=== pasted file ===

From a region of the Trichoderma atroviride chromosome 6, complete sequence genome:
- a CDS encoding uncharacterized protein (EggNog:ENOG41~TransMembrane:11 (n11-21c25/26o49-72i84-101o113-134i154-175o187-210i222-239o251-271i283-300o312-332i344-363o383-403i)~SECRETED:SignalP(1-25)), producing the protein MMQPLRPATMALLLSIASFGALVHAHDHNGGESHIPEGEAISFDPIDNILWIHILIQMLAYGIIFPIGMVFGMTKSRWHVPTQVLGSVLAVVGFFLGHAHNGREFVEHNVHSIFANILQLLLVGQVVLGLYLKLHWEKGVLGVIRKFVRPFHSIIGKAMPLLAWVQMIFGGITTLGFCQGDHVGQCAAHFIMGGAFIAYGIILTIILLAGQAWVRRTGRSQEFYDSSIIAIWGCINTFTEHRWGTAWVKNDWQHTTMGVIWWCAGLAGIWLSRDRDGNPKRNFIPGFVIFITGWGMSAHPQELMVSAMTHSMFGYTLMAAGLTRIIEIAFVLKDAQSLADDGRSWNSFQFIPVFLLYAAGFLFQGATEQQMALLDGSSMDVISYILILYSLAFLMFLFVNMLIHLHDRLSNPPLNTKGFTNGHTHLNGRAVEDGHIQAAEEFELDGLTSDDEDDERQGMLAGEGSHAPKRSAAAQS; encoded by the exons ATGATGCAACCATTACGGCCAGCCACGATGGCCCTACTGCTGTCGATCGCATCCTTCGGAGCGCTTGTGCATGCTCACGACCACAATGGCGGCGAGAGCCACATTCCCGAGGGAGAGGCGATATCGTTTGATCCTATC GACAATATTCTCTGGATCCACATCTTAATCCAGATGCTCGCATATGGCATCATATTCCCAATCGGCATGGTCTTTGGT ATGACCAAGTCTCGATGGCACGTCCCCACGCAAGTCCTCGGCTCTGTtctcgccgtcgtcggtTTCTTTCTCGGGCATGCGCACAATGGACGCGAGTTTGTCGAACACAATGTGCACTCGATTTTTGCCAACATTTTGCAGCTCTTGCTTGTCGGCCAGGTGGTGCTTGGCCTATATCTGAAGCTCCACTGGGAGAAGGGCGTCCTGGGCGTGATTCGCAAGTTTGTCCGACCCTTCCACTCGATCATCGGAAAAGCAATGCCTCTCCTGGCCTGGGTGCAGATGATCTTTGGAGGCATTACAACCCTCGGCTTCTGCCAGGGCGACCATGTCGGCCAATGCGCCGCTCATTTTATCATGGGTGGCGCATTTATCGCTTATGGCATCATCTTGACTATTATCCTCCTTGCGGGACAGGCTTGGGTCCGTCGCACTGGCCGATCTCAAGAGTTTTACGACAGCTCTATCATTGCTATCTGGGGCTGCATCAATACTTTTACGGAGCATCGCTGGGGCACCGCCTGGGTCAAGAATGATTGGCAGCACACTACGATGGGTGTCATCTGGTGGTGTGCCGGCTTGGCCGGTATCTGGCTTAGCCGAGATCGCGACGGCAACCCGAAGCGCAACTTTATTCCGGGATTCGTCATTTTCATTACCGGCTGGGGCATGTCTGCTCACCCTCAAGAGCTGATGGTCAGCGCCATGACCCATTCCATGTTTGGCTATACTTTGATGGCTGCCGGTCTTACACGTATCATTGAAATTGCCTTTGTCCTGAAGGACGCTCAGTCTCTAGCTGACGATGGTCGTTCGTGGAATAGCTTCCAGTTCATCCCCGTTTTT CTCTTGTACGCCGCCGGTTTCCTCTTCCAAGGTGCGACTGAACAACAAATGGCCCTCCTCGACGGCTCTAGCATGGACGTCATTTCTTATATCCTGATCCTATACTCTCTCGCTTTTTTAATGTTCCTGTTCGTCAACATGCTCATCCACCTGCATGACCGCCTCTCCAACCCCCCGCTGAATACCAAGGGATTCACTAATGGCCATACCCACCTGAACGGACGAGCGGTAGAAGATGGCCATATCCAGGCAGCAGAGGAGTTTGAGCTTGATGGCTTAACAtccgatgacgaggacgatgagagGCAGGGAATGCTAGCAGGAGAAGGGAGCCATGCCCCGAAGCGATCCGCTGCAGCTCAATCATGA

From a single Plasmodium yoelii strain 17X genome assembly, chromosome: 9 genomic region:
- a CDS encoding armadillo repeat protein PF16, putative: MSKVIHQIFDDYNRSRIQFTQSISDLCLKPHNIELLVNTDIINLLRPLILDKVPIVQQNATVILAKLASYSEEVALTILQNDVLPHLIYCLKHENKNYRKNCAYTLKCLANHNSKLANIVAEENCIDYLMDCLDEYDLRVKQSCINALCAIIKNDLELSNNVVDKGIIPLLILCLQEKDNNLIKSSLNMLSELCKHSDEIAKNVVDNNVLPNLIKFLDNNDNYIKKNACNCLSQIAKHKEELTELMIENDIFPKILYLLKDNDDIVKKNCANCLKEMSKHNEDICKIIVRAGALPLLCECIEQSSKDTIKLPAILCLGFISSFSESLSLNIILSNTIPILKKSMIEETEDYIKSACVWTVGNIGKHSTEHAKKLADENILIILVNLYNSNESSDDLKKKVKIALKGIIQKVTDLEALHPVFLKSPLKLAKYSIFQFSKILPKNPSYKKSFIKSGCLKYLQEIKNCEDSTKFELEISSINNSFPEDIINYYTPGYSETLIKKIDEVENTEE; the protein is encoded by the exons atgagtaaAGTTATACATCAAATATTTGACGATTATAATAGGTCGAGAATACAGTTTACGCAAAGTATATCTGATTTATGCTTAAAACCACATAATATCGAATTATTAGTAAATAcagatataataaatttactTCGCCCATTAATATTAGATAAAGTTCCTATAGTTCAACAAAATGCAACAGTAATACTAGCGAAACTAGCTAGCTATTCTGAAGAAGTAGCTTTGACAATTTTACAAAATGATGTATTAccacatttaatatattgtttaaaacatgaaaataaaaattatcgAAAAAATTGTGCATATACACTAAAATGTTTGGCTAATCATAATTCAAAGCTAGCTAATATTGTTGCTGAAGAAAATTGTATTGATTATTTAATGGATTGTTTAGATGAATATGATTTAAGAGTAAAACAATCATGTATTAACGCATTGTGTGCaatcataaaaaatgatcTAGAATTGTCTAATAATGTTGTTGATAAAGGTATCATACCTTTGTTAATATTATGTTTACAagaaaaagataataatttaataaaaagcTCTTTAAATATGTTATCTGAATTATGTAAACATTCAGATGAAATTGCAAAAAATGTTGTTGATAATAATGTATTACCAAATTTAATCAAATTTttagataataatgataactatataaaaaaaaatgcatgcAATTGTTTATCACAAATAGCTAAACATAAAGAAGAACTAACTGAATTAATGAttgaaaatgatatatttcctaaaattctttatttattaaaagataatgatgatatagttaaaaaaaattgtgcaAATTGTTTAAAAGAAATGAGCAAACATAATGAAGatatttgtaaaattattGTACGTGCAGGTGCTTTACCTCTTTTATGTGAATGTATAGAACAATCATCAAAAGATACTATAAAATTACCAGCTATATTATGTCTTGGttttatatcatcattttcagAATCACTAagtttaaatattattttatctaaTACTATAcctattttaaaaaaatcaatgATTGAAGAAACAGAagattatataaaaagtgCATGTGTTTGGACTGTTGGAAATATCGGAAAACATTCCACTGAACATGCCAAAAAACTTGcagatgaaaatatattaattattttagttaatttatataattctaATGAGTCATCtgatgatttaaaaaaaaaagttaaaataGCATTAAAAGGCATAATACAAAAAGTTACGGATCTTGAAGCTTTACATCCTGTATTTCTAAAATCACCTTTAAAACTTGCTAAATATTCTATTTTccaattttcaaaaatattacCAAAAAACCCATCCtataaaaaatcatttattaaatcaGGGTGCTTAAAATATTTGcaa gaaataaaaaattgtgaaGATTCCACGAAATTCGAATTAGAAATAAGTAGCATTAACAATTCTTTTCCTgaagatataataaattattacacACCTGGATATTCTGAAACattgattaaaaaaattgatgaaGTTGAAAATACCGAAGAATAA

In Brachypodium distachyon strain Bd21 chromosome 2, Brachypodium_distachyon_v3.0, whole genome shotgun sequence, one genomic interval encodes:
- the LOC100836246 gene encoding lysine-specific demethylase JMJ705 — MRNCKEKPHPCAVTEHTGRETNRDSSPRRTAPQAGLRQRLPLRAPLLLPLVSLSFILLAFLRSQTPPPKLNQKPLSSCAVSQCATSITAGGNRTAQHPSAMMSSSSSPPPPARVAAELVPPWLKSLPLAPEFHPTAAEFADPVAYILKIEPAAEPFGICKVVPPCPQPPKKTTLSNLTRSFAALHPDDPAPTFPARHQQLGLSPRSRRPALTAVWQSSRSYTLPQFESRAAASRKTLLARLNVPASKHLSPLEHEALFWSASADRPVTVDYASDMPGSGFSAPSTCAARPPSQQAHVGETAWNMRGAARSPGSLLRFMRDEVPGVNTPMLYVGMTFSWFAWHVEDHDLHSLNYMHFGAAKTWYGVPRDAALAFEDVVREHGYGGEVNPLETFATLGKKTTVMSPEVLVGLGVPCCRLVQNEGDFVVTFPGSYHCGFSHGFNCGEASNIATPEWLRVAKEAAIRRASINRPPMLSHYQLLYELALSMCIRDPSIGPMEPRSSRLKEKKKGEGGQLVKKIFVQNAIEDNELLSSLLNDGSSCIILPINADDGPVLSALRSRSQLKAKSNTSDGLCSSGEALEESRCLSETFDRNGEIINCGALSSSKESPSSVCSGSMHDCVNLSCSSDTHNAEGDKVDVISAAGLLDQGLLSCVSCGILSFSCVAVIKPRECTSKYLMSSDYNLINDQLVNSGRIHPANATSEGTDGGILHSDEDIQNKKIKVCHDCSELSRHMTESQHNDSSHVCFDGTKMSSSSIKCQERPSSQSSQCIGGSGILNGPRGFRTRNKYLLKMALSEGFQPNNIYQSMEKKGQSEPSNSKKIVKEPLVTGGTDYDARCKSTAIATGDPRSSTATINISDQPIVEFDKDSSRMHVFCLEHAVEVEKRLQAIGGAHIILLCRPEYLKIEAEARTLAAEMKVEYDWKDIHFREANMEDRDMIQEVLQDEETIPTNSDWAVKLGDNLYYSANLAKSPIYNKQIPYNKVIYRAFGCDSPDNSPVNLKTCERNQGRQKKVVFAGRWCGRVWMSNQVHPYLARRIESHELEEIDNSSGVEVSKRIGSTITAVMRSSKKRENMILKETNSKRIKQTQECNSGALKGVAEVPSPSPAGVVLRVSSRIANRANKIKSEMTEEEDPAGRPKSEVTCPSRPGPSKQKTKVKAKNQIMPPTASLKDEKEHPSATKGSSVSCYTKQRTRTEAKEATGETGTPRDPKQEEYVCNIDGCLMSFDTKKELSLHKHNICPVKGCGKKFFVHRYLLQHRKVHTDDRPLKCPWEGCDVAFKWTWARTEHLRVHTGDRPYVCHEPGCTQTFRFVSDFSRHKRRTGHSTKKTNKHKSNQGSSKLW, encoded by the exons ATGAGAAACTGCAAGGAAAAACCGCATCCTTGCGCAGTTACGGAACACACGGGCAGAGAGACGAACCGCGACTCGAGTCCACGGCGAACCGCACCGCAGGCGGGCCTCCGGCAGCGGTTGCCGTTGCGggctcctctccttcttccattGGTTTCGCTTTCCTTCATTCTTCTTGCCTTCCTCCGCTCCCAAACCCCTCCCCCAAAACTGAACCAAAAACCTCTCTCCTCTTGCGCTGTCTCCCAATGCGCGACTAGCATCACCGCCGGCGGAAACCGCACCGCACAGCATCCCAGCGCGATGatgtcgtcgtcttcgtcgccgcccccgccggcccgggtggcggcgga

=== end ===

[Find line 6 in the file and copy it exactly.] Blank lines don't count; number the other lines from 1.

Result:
- the LOC100836246 gene encoding lysine-specific demethylase JMJ705 — MRNCKEKPHPCAVTEHTGRETNRDSSPRRTAPQAGLRQRLPLRAPLLLPLVSLSFILLAFLRSQTPPPKLNQKPLSSCAVSQCATSITAGGNRTAQHPSAMMSSSSSPPPPARVAAELVPPWLKSLPLAPEFHPTAAEFADPVAYILKIEPAAEPFGICKVVPPCPQPPKKTTLSNLTRSFAALHPDDPAPTFPARHQQLGLSPRSRRPALTAVWQSSRSYTLPQFESRAAASRKTLLARLNVPASKHLSPLEHEALFWSASADRPVTVDYASDMPGSGFSAPSTCAARPPSQQAHVGETAWNMRGAARSPGSLLRFMRDEVPGVNTPMLYVGMTFSWFAWHVEDHDLHSLNYMHFGAAKTWYGVPRDAALAFEDVVREHGYGGEVNPLETFATLGKKTTVMSPEVLVGLGVPCCRLVQNEGDFVVTFPGSYHCGFSHGFNCGEASNIATPEWLRVAKEAAIRRASINRPPMLSHYQLLYELALSMCIRDPSIGPMEPRSSRLKEKKKGEGGQLVKKIFVQNAIEDNELLSSLLNDGSSCIILPINADDGPVLSALRSRSQLKAKSNTSDGLCSSGEALEESRCLSETFDRNGEIINCGALSSSKESPSSVCSGSMHDCVNLSCSSDTHNAEGDKVDVISAAGLLDQGLLSCVSCGILSFSCVAVIKPRECTSKYLMSSDYNLINDQLVNSGRIHPANATSEGTDGGILHSDEDIQNKKIKVCHDCSELSRHMTESQHNDSSHVCFDGTKMSSSSIKCQERPSSQSSQCIGGSGILNGPRGFRTRNKYLLKMALSEGFQPNNIYQSMEKKGQSEPSNSKKIVKEPLVTGGTDYDARCKSTAIATGDPRSSTATINISDQPIVEFDKDSSRMHVFCLEHAVEVEKRLQAIGGAHIILLCRPEYLKIEAEARTLAAEMKVEYDWKDIHFREANMEDRDMIQEVLQDEETIPTNSDWAVKLGDNLYYSANLAKSPIYNKQIPYNKVIYRAFGCDSPDNSPVNLKTCERNQGRQKKVVFAGRWCGRVWMSNQVHPYLARRIESHELEEIDNSSGVEVSKRIGSTITAVMRSSKKRENMILKETNSKRIKQTQECNSGALKGVAEVPSPSPAGVVLRVSSRIANRANKIKSEMTEEEDPAGRPKSEVTCPSRPGPSKQKTKVKAKNQIMPPTASLKDEKEHPSATKGSSVSCYTKQRTRTEAKEATGETGTPRDPKQEEYVCNIDGCLMSFDTKKELSLHKHNICPVKGCGKKFFVHRYLLQHRKVHTDDRPLKCPWEGCDVAFKWTWARTEHLRVHTGDRPYVCHEPGCTQTFRFVSDFSRHKRRTGHSTKKTNKHKSNQGSSKLW, encoded by the exons ATGAGAAACTGCAAGGAAAAACCGCATCCTTGCGCAGTTACGGAACACACGGGCAGAGAGACGAACCGCGACTCGAGTCCACGGCGAACCGCACCGCAGGCGGGCCTCCGGCAGCGGTTGCCGTTGCGggctcctctccttcttccattGGTTTCGCTTTCCTTCATTCTTCTTGCCTTCCTCCGCTCCCAAACCCCTCCCCCAAAACTGAACCAAAAACCTCTCTCCTCTTGCGCTGTCTCCCAATGCGCGACTAGCATCACCGCCGGCGGAAACCGCACCGCACAGCATCCCAGCGCGATGatgtcgtcgtcttcgtcgccgcccccgccggcccgggtggcggcgga